Read more here:

He is expected to be sworn in Tuesday by Brown at the annual State of the State address in Sacramento.

In urging his colleagues to approve Becerra’s confirmation, Senate President Pro Tem Kevin de León, D-Los Angeles, referred to Becerra as a friend, touted his experience in Washington and said he “is an excellent embodiment of the American dream.”

“There is no question he is qualified, capable and ready to take on this challenge on behalf of the people of California,” de León said. “He will be a strong partner for our state to help us work with the federal government when we can, and to resist when we must.”

Becerra, Gov. Jerry Brown’s pick to replace newly elected U.S. Sen. Kamala Harris as the state’s top cop, has faced little opposition. Republican lawmakers who voted against his confirmation, however, denounced his appointment and called on Democrats to soften their antagonism toward Trump.

Trump has threatened to penalize states that declare themselves sanctuaries for undocumented immigrants, for example, by withholding federal funding.

“I’m a little concerned, colleagues, about the tone,” said Sen. John Moorlach, R-Costa Mesa. “I don’t want to jeopardize those funds. So, I believe that instead of making it sound like we’re being defiant, I’d prefer that we are looking at offering an olive branch and that we’re at the table, that we’re working together.”

Becerra, 58, who is stepping down from Congress after being re-elected in November to his 13th consecutive term, is the state’s first Latino attorney general, the son of Mexican immigrants and a former California deputy attorney general. His approval comes a week after a lengthy and sometimes heated Senate Rules Committee hearing at which he faced fiery questioning about concerns among some in the Legislature that he would seek alternate elected office or serve in the position temporarily.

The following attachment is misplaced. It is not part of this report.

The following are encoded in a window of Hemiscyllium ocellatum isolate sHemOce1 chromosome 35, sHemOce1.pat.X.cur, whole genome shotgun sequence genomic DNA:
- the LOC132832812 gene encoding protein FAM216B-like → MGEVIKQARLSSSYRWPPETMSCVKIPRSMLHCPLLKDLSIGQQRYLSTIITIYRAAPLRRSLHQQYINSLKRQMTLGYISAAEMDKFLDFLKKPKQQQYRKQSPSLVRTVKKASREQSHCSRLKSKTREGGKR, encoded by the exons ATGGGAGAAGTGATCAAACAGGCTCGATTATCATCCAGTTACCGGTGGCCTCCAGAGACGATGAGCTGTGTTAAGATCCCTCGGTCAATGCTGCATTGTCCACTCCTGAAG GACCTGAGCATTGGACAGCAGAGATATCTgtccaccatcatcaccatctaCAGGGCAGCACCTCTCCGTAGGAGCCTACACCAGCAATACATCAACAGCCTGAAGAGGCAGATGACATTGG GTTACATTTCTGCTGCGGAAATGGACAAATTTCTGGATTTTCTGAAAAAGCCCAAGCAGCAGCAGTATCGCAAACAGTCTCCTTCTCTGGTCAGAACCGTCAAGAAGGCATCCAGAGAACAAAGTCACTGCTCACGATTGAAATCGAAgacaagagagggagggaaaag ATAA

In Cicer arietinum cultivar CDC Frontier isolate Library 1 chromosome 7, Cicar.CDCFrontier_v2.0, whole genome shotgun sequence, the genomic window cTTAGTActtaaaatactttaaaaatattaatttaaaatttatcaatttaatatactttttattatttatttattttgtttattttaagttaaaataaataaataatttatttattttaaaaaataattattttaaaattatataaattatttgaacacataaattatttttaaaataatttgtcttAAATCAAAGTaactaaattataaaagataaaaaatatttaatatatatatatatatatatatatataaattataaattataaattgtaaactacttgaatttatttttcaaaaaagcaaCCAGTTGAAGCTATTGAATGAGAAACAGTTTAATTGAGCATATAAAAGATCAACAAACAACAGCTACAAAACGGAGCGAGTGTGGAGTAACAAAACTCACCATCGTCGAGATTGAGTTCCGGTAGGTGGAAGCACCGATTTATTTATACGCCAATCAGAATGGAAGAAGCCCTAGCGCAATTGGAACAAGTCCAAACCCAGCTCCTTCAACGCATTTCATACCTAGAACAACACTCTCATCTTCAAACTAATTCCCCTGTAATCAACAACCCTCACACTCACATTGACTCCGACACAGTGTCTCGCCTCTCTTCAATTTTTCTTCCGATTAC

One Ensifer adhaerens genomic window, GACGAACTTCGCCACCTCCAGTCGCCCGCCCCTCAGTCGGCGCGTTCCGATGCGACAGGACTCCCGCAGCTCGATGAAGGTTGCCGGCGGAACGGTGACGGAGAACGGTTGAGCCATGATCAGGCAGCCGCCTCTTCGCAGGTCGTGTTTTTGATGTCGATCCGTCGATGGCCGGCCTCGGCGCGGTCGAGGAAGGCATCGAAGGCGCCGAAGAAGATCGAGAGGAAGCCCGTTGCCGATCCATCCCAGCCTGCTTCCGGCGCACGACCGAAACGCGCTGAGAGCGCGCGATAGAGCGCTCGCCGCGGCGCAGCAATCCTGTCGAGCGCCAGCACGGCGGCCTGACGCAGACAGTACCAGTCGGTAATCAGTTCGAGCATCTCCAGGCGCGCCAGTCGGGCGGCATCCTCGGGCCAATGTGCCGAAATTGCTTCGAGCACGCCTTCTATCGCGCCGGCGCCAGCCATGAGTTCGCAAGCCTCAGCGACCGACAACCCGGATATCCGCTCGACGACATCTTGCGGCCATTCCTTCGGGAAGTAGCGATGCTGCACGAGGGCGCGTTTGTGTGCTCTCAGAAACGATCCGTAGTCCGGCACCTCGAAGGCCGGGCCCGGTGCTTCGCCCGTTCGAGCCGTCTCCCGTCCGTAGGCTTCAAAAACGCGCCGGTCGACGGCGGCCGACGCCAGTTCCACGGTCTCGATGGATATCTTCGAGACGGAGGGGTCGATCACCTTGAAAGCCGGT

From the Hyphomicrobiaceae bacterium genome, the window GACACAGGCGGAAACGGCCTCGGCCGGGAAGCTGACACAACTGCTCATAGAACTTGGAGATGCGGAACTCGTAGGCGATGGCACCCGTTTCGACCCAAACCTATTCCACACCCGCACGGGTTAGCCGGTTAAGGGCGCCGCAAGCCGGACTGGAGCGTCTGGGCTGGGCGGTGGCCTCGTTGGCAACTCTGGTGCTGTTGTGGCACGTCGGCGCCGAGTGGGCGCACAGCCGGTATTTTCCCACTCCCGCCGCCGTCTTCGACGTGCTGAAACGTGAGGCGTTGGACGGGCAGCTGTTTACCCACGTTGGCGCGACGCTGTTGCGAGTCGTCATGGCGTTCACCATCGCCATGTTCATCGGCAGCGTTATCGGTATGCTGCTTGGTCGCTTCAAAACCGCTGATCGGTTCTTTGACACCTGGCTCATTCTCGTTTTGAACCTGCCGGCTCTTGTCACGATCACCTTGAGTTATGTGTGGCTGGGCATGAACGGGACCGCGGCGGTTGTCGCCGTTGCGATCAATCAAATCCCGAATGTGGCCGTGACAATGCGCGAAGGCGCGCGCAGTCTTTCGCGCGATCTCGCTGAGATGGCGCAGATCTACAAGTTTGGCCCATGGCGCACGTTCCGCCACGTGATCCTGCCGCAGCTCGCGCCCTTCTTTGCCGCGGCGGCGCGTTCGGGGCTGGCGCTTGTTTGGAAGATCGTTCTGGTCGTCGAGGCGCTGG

“I’m not looking to be a caretaker of this position,” Becerra told de León last week. “This decision is not an easy one because it impacts more than just me. It is my full intent to serve in this position … far more than two years.”

He takes over the same month the state Legislature hired former U.S. Attorney General Eric Holder and his Washington, D.C.-based firm Covington & Burling, to assist with legal challenges posed by policy conflicts with the Trump administration.

Read more here:

State Senate votes for final confirmation of Xavier Becerra as state attorney general

By Patrick McGreevy

The state Senate on Monday voted 26-9 in favor of final confirmation of Rep. Xavier Becerra as California’s attorney general, putting on watch a veteran politician who has promised to block efforts by President Trump to roll back state policies on immigration, civil rights and the environment.

Becerra, a Los Angeles Democrat and 12-term congressman, is set to take the oath of office on Tuesday before Gov. Jerry Brown’s State of the State address.